70-90% of total ganglioside, instead of the normal about 25 %. The level of total lipid in gray matter is slightly decreased, mainly due to a moderate decrease of phospholipids and glycolipids. In white matter a marked decrease of major myelin constituents is found, such as cholesterol, phospholipids, cerebro-sides, sulfatides, and proteolipid protein. Marked increases in free fatty acids and in cholesterol esters are found in most cases. The white matter chemical abnormalities are compatible with moderately severe myelin destruction. In the myelin membrane itself the concentration of GMi ganglioside is also several times the normal concentration. Other abnormalities in the composition of isolated myelin are a very high concentration of cholesterol, a low level of glycolipids, especially cerebroside, and a low concentration of phospholipids, especially ethanolamine phospho-lipids. These myelin abnormalities represent the transitional state of myelin undergoing nonspecific breakdown.
The neuronal inclusion bodies, the so-called membranous cytoplasmic bodies, have an extremely high ganglioside content. GM1 accounts for approximately 95% of the total ganglioside content. Other components are proteolipid protein, phospholipids, and cerebroside. One of the glycolipids, cerebroside, consists mainly of glucocerebroside, which is an unusual cerebral constituent after the infantile period.
There is a 20- to 50-fold accumulation of GM1 ganglioside in liver and spleen. Furthermore, there is visceral accumulation of galactose-containing oligosac-charides, which by far exceeds the accumulation of gangliosides. Some oligosaccharide fractions contain sialic acid. The oligosaccharide accumulation rather than the ganglioside storage is the chief cause of the visceral histiocytic vacuolation. Storage of galactose-containing, partially degraded, derivatives of keratan sulfate has been demonstrated in liver and brain.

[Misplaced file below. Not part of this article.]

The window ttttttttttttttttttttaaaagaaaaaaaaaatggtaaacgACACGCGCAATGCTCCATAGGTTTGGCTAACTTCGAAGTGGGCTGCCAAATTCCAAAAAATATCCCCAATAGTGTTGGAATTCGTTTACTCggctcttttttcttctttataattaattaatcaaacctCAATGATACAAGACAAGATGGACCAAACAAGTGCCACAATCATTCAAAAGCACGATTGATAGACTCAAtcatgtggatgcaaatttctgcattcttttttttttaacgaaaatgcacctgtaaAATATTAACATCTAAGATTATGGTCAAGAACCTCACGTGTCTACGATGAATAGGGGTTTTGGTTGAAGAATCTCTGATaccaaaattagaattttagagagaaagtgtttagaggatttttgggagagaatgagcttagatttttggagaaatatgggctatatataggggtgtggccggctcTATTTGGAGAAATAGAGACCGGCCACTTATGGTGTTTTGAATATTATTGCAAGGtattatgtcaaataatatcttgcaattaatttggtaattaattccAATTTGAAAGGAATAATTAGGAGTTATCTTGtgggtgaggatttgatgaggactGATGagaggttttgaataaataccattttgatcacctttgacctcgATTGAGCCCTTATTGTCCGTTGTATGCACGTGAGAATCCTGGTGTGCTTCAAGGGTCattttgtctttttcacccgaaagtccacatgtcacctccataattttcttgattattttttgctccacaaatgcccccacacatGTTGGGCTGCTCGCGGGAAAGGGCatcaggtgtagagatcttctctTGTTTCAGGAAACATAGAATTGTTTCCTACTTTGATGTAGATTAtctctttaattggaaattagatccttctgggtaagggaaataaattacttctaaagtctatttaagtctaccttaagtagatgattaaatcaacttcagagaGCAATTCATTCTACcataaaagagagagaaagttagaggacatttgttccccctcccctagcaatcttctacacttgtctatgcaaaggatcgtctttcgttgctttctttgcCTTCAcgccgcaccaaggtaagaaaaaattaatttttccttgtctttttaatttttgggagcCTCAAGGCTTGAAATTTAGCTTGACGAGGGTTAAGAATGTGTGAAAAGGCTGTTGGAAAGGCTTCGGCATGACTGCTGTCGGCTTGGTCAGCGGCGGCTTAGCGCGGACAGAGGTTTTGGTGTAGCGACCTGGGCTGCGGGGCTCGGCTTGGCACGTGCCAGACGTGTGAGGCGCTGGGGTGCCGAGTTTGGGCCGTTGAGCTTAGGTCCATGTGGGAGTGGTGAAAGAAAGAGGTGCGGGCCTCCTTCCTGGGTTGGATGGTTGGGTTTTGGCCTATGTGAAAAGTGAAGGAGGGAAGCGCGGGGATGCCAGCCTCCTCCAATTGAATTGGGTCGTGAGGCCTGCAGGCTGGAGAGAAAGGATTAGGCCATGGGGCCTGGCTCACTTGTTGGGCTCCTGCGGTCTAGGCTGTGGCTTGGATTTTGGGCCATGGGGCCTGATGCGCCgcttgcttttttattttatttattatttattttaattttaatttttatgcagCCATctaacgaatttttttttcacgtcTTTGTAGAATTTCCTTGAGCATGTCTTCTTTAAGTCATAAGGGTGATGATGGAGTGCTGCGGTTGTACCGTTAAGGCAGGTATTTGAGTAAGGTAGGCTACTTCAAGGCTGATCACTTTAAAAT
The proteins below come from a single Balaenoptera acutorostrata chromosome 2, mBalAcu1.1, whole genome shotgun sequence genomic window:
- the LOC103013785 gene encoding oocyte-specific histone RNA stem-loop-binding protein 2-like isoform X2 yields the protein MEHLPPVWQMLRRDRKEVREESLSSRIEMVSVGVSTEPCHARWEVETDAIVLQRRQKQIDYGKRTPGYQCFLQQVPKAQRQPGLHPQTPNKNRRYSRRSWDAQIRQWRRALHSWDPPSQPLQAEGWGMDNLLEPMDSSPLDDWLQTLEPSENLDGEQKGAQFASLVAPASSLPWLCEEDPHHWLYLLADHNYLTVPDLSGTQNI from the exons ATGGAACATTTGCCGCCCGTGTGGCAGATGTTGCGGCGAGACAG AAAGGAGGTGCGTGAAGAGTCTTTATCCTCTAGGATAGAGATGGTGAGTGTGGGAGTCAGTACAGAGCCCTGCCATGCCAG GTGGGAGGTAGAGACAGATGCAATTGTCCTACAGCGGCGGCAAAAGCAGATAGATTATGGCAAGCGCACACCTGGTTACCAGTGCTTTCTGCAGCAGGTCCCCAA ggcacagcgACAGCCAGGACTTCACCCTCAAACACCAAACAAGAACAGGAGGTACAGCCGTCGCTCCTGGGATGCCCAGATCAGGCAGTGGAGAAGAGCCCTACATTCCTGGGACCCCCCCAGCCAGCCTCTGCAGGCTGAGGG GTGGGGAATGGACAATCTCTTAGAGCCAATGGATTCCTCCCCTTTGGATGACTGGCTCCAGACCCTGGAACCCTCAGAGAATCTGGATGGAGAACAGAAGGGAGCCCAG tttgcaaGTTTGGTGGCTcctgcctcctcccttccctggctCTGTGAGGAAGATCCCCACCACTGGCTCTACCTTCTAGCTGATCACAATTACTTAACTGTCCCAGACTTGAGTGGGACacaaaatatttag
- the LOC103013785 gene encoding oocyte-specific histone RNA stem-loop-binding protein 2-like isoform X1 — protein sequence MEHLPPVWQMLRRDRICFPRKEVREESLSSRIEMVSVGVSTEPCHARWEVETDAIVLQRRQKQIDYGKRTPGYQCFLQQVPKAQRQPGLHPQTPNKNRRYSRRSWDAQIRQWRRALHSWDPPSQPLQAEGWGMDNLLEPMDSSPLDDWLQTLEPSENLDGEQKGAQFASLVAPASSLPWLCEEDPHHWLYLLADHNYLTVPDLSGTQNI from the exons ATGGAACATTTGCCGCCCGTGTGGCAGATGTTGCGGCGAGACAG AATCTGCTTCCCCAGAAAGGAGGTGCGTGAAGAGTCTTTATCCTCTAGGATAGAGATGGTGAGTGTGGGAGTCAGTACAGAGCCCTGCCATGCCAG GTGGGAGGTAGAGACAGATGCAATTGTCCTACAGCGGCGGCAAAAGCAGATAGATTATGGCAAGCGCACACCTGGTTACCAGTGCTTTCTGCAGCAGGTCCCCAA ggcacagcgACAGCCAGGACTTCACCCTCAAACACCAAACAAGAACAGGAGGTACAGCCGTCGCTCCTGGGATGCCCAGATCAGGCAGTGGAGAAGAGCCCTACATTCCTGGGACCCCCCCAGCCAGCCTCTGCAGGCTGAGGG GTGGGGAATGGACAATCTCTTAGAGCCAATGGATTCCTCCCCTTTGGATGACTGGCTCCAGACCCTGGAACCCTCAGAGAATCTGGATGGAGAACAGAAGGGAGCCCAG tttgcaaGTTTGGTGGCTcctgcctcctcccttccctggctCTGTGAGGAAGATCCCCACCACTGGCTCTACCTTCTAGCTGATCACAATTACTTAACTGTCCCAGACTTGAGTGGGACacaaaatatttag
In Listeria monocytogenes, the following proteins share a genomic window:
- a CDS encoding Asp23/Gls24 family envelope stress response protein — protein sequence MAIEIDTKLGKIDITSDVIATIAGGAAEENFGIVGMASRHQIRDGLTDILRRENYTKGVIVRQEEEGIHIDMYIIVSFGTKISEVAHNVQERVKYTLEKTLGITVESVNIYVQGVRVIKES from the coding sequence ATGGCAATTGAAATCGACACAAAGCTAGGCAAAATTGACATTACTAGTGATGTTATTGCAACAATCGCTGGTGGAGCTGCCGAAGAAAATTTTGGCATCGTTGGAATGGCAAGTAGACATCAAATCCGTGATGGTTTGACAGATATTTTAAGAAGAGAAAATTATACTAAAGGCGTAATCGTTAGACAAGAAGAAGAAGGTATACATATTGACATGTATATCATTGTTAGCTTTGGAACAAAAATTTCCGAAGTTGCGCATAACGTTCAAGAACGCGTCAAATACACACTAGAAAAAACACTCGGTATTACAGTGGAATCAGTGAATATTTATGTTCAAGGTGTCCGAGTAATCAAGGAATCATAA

In type 2 GM1 gangliosidosis the concentration of GM1 ganglioside and its asialo derivative are moderately elevated in the brain, to a considerably lesser degree than in type 1 GM1 gangliosidosis. The myelin lipids, such as cholesterol, phospholipids, sulfatide, and cerebroside, are much closer to normal than in type 1 GM1 gangliosidosis. Visceral accumulation of oligosaccharides is less marked.
In type 3 GM1 gangliosidosis the accumulation of GM1 ganglioside in the brain is more focal. Accumulation is most marked in the putamen and caudate nucleus, where GM1 accounts for 50% or more of all gangliosides, whereas GM1 accounts for about 30% of all gangliosides in the white matter and only a slight increase, if any, in the proportion of GM1 ganglioside is noted in the cerebral cortex. Abnormal accumulation of asialo GM1 is only noted in the basal ganglia. There are no abnormalities in the concentrations of other lipids, such as cholesterol, phospholipids, and glycolipids. Visceral accumulation of oligosaccharides is minor.
GM1 gangliosidosis is caused by a deficiency of the lysosomal degradative enzyme acid p-galactosidase. This enzyme is an acid hydrolase catalyzing cleavage of terminal p-linked galactose from a variety of substrates, including GM1 ganglioside, its asialo derivative GA1, lactosylceramide, galactose-containing oligosaccharides, and the mucopolysaccharide ker-atan sulfate. The gene coding for p-galactosidase, GLB1, is located on chromosome 3p21.33. Activity of p-galactosidase is also dependent on a functional protein, called protective protein/cathepsin A. This protein is encoded by PPGB, a gene located on chromosome 20q13.1. Protective protein associates with two enzymes, p-galactosidase and neuraminidase, in an early biosynthetic compartment, and by virtue of the association the two enzymes are correctly routed to the lysosome and protected against rapid breakdown by intralysosomal proteases. Some hydrolytic enzymes need nonenzymic factors (activator proteins) for degradation of sphingolipids in the lyso-some. Substrates cleaved by p-galactosidase differ in their requirement of such activator proteins. Sphin-golipid activator protein 1 (called SAP-B or saposin B) is required for the cleavage of GM1 ganglioside by P-galactosidase. SAP-B acts on GM1 as a kind of solu-bilizer. SAP-B shares a common larger precursor protein, called prosaposin, with some other SAPs. Pro-saposin is encoded by a gene on chromosome 10q22.1, PSAP. SAP-B not only activates p-galactosi-dase to cleave GM1 ganglioside, but also activates the cleavage of sulfatide by arylsulfatase A and globo-triaosylceramide by a-galactosidase.